Written by Dr. Sidney Langston
Certainly there is nothing wrong with parents having expectations of their children. Yet many times we find parental expectations unhealthy, and in the end they amount to nothing more than pressure to succeed. If this behavior goes unaddressed it will, over time, lead to burnout in children as well as in the parents.
Burnout happens any time a child’s energies are focused in one area of pursuit—to the exclusion of all other developmental tasks and interests. When this happens they will begin to lose their zest for life, to the point they may want to give up and not attend to the task of becoming an adult.
Parents can cause some of the burnout children experience when their expectations are too high or are inappropriate for the child. For example, some parents send subtle messages that they expect their children to be perfect in every arena of life. On the other hand, children may drive themselves to excel when they incorrectly interpret messages they are sent by significant others, society, school, etc.
Other causes of childhood burnout are: learning difficulties or learning differences that go unaddressed; childhood abuses of all types; prolonged or unresolved parental strife; natural disasters; acts of terrorism and over involvement in school and/or extracurricular activities.
Research has demonstrated that there are three stages of burnout. In the initial stage children experience increased disappointment in life. They want to tell someone about it but don’t know how, so they become very discouraged. Children act out this discouragement by becoming irritable, difficult and demanding. This kind of behavior is often confusing to parents, and it is hard for them to determine if the child is burned out or just dealing with a single painful issue.
The second or moderate level of burnout leads to clinical depression. The child will not be able to function very well and will want to sleep more to avoid dealing with the issue. There will also be problems with their appetite, and they will have difficulty completing their school assignments. They will become moody and their down moods will persist for longer than a few hours. They will be frequently tearful, and feel helpless and hopeless.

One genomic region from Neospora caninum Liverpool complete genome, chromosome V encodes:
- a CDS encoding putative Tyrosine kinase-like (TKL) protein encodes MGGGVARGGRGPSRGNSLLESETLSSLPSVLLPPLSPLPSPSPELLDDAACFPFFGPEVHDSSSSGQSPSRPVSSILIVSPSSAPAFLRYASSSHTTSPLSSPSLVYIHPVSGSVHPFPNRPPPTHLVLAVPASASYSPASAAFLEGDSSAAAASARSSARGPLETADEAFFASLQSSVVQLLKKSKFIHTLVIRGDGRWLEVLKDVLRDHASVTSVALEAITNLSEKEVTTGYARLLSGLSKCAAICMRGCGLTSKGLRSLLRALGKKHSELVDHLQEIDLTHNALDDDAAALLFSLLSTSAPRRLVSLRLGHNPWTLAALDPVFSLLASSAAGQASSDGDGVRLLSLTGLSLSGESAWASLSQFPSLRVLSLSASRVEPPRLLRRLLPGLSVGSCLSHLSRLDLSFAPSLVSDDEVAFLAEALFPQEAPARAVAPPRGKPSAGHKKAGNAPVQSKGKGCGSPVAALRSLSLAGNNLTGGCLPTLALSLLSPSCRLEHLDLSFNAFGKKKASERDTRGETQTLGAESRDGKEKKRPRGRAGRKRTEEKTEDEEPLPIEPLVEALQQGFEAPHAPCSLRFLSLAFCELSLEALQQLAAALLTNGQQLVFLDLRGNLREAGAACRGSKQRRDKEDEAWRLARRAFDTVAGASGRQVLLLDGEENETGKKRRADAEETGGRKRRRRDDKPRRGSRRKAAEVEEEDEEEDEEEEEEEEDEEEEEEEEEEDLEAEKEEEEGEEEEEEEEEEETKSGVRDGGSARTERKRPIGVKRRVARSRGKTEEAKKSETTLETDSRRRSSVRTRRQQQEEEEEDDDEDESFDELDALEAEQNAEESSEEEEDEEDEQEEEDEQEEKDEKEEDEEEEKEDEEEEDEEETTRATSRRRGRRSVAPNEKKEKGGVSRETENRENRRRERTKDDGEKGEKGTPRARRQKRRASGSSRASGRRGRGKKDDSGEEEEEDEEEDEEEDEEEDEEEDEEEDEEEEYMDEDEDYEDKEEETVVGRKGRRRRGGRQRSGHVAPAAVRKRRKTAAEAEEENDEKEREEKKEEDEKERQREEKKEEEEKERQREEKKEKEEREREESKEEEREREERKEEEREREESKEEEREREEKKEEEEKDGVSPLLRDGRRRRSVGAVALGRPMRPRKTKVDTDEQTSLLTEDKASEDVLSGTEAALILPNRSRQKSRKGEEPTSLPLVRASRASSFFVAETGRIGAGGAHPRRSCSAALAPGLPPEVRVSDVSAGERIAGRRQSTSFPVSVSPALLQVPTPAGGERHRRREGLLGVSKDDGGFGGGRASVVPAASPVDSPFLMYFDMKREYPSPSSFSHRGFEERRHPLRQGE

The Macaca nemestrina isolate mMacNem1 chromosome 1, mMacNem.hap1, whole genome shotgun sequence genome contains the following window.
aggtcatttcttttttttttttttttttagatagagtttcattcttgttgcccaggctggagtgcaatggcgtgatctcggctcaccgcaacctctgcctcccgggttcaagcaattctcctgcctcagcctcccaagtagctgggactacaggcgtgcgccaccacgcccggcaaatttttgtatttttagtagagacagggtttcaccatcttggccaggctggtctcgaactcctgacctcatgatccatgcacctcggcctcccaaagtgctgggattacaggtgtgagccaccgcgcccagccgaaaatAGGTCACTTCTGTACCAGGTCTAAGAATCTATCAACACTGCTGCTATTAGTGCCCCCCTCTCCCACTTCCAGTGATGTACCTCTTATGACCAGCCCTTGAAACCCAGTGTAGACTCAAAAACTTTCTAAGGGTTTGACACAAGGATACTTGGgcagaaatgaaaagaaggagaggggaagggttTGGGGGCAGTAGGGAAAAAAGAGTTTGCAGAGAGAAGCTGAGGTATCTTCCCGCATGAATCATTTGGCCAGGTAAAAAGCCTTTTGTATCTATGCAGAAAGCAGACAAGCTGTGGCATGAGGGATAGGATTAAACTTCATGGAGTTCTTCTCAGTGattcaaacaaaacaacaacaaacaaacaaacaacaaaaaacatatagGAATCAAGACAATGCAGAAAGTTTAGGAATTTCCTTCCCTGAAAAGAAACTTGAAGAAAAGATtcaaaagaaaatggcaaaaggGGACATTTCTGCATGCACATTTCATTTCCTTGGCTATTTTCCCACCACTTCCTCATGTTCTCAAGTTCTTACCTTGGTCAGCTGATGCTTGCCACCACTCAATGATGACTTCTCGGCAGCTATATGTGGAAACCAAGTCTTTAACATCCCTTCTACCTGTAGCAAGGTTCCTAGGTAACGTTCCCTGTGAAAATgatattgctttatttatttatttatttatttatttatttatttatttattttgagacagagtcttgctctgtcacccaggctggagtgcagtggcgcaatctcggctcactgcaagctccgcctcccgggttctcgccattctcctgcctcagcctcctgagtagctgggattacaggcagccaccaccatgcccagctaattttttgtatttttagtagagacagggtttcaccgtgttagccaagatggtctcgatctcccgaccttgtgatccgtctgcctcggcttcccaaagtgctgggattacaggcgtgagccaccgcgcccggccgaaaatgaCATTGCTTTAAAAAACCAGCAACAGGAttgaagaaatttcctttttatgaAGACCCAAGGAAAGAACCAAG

In the third or severe stage of burnout, everything stops functioning. The child, no longer just depressed with tearful episodes, literally can no longer function within the family and other systems in which they have been involved. At this point they withdraw from everything and everyone. When approached they are extremely rebellious and rage out of control.
Eighth-grade boys and sixth-grade girls are most vulnerable to burnout according to current research. At this age the children are trying to figure out who they are; why and what they need to learn; and how they can be true to themselves and please their parents, teachers, and society at the same time.
Recovery from Burnout
If you think your child is dealing with burnout, take the following steps.
Take time to listen. Encourage your children to express their feelings about what is going on in their lives, but don’t try to give them answers to all their dilemmas. What they need to know is that you care enough to listen.
Help them to cut back on their level of activity. Explore with them what they are doing, how much time their activities require and how much pressure this puts on them. Then carefully guide them to eliminate activities that are too time-consuming or stress-provoking.
Discover what you like best about your children and in a genuine, sincere fashion begin to share it with them. This will affirm and validate them and enhance their confidence and self esteem.
Be sure your expectations and attitudes are appropriate. Become thoroughly familiar with and encourage their interests and abilities.
If your child is experiencing difficulty in school, make sure the school really knows and understands your child and that the child knows he has an advocate in whom he can confide.
Begin to play and dream together as a family. Take day or weekend trips to places of interest. This will not only provide a recreational change of pace but will be rejuvenating as well.
Help children develop appropriate, obtainable short and long-term goals for themselves. Teach them to problem solve, and plan strategies with them that will assist them in meeting their goals.
For moderate burnout, therapy is necessary, and outpatient therapy is usually sufficient. If the burnout is severe, hospitalization may be indicated.
Burnout is painful. However, there is much that can be done to turn it around so that life becomes inviting and manageable once again.
Byrd, Walter and Warren, Paul. (1989). Counseling and children. Dallas, TX: Word Publishing.
Elliott, Medrich and Roizen, J. (1981). The serious business of growing up: A study of children’s lives outside school. Berkeley: University of California Press.
"Childhood Fears and Anxieties." (August, 1988). The Harvard Medical School Mental Health Letter, vol. 5, no. 2, 1-5.
©Copyright 1994, El Rophe Center, Inc.